APC: Loan security valuation
16 November 2018
Kate Taylor introduces the new competency Loan security valuation and details what APC candidates need to know
Since 1 August, all candidates enrolling on the RICS Assessment of Professional Competence will be declaring competence under the new pathway guides, and candidates already enrolled may switch to the new guides as well if they wish. The changes are detailed in a useful summary document, Pathways to professional qualification – summary of changes. Candidates should read this when deciding whether to switch to the new pathways.
The updates to the pathways include several new competencies, and 1 of the most significant for real estate professionals is likely to be Loan security valuation. The first opportunity to assess the new pathways is session 2 of the 2018 final assessment, taking place in October and November. The Loan security valuation competency will be new to both candidates and assessors.
The new competency
The Loan security valuation competency has been established a direct result of the consultation process for the draft pathway guides; in other words, it has been driven by the profession. It covers valuation for the specific purpose of loan security in accordance with valuation standards – the Red Book – for residential or commercial property.
Requirements for the competency’s 3 levels are detailed below.
At this level, candidates are required to ‘Demonstrate knowledge and understanding of the financial market and how this is supported by valuation advice, including the role and importance of debt finance in property (such as principal forms of debt and their sources), trading assets and loan security, the relevant valuation standards (Red Book) and relevant negligence case law, due diligence relevant to loan security valuation, particularly conflict of interest, and risk management in property lending decisions.’
In practice, this means making sure you have the background knowledge relevant to loan security valuation; this will help reassure assessors that you understand the relevant financial markets and the background to potential negligence. There is also some overlap between this and the competency Property finance and funding.
Key to success will be understanding how debt finance works and the valuer’s role. Inevitably, a good understanding of the Red Book and conflicts of interest will be expected, in particular the parts relevant to secured lending.
Candidates should ‘Demonstrate practical competence in undertaking valuation for the purpose of loan security using appropriate techniques, including the application of the relevant valuation standards (Red Book) to valuation, incorporating lenders’ specific requirements into a valuation, and appropriate research into factors affecting risk in loan security valuation.’ They should also ‘Identify factors that affect the ability to obtain finance.’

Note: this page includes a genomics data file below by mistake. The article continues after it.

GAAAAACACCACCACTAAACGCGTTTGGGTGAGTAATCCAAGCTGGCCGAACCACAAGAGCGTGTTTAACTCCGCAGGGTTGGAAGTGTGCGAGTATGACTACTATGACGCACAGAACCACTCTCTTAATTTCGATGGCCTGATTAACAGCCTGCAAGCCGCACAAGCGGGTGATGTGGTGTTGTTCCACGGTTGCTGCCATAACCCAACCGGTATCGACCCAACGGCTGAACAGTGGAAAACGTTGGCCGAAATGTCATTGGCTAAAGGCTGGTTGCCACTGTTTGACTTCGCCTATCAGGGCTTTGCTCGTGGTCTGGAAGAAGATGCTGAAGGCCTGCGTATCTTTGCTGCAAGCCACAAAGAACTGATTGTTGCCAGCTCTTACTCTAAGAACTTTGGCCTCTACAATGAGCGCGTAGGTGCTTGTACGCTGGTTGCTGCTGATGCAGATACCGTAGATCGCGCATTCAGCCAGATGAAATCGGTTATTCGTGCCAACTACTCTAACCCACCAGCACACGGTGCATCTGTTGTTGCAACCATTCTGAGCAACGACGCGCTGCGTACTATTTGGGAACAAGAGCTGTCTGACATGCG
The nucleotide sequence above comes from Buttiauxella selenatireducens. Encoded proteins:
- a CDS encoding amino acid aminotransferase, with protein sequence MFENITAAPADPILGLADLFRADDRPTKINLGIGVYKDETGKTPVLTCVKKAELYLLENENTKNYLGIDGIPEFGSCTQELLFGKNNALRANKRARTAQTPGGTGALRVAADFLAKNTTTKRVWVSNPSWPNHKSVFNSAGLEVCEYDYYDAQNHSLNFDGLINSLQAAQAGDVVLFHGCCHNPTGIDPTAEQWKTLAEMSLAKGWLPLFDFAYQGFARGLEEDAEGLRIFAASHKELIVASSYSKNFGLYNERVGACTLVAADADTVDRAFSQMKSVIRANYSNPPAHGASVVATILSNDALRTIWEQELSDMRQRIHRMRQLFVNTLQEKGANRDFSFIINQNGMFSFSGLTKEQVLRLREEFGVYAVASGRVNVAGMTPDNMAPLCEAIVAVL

Level 2 is about putting Level 1 knowledge into practice and actually producing the valuations. The key point here is that the focus should be on meeting a lender’s requirements for specific information to inform a lending decision; this will vary between lenders and exceed the Red Book requirements. This will overlap with valuation, but the emphasis should be on fulfilling the lender’s requirements, based on their specific risk assessment needs.
At Level 3, candidates need to ‘Provide evidence of complex reasoned quantitative valuation advice to clients in the form of compliant valuation reports. For example: SWOT [strengths, weaknesses, opportunities, threats] analysis, commenting on loan terms, commenting on future performance of the investment and commenting on the influences of the wider market.’ They should also ‘Describe the complex reasoning behind ... recommendations to client in order to mitigate clients’ risk.’
This is about giving the advice to the lender and being able to explain that advice clearly, which can be demonstrated by describing the contents of the report and how the valuation methodology was illustrated to the client. The key to achieving Level 3 is a thorough understanding of the client’s needs, and meeting these with your valuation report.
There may be some concern about the overlap between the Loan security valuation competency and that of Valuation. The new competency will provide extra flexibility for candidates specialising in loan security valuation, but such candidates are still expected to select both competencies.
The Valuation competency provides the opportunity to talk about technical valuation methodology and advice for all valuation purposes, while the Loan security valuation competency focuses on more complex, specialist advice and enables candidates to describe this in the context of financial markets.
Candidates selecting the Valuation and the Loan security valuation competencies can avoid duplication by demonstrating competence for the former in valuation methods and techniques and numeric advice to clients and, for the latter, in specialist qualitative advice to mitigate financial risk.
The new competency provides an opportunity to showcase valuation experience in a specific sector. Valuers are advised to think carefully about which pathway and competencies demonstrate their competence to best effect.
Kate Taylor FRICS is a registered valuer, training consultant and assessor chair